Message To ‘Rocket Girls’: Nerds Are Cool

By Lenore Sobota
The Pantagraph, Bloomington, Ill.


As a video played explaining the work of the National Reconnaissance Office and its often secret satellites, Karolyn Young moved to the beat of the music.

“Don’t let anybody tell you that nerds aren’t cool,” said Young, who not only was one of the narrators in the video, she also is the aerospace engineer and rocket scientist who worked on many of those secret projects.

Young is principal director, space launch engineering and acquisition, at The Aerospace Corp., a California-based company that works with military and civilian government agencies as well as corporations.

She was at the Rocket Girls camp Monday at the Challenger Learning Center at Heartland Community College, Normal, representing the national board of directors of the Challenger Center for Space Science Education, on which she serves.

The camp is designed to “provide an environment where the girls can be just with girls and not feel the competition from boys or the dampening down effects,” said Susan Evans, a flight director at the center.

That’s why Young was there Monday.

“I don’t want young ladies to think, ‘I can’t do math; it’s hard,” or ‘I don’t want to be smarter than the boys,'” Young told the girls. “Be smart. It’s great. … Be strong and kind. Be who you are.”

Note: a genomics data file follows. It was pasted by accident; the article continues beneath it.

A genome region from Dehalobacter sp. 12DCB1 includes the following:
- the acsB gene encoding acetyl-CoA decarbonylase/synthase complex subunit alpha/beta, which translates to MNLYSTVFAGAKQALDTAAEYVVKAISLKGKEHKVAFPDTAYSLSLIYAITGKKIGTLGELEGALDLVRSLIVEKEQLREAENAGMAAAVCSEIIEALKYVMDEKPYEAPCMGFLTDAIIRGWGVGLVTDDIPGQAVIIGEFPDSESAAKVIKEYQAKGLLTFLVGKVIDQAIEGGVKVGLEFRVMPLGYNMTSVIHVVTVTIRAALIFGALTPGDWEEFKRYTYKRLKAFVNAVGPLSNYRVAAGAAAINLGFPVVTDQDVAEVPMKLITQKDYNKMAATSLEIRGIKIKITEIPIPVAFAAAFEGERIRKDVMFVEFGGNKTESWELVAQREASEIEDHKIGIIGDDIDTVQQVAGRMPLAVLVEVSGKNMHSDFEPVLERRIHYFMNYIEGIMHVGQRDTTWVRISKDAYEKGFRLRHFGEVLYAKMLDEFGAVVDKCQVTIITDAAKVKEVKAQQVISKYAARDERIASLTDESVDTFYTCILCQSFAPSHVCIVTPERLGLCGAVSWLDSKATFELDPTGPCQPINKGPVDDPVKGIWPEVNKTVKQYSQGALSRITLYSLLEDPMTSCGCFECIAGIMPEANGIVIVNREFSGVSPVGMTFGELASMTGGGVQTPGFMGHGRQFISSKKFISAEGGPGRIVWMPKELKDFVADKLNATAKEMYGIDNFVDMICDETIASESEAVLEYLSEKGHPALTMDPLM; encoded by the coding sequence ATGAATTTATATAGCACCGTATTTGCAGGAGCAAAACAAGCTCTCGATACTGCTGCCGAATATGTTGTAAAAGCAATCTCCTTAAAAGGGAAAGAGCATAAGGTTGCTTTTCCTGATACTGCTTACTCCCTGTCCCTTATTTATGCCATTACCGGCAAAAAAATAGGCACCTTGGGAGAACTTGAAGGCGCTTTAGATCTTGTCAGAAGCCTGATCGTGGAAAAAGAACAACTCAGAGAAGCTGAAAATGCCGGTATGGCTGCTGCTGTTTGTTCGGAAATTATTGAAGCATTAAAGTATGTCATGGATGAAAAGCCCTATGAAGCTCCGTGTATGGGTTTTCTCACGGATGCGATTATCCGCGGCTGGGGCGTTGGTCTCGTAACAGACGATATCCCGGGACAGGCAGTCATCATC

Young has been at Aerospace for 33 years, starting as a summer intern after her freshman year at the University of Michigan. She went to work for them full time after receiving her master’s degree in aerospace engineering.

A jacket covered in patches tells the story of her career.

They are, for the most part, mission patches from the projects in which she has been involved.
One exception is the largest patch on the back, which says “Fallen Heroes” and honors astronauts killed in the Apollo 1 launchpad fire and the Challenger and Columbia space shuttle disasters.

“They’re always close to my heart,” she said.

As the group of 14 girls shouted out their favorite subjects and interests, Young told them not to limit themselves.

“It’s not an either-or,” Young said. “Sometimes it’s an ‘and.'”

Interviewed during a break, Young said one reason she is involved with events such as Rocket Girls is “to make sure girls see other women in the industry — to see themselves.”

Evans said contrary to popular opinion, young girls are interested in science, technology, engineering and math — the so-called STEM fields. The problem, she said, is “they’re interested in everything” and as they get older “they start to fall off.”

Young said the United States is last in the STEM fields “because we choose to be. We didn’t lose the STEM race; we lost the will.
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Young said, “We have to invest in our kids and invest in our country.”

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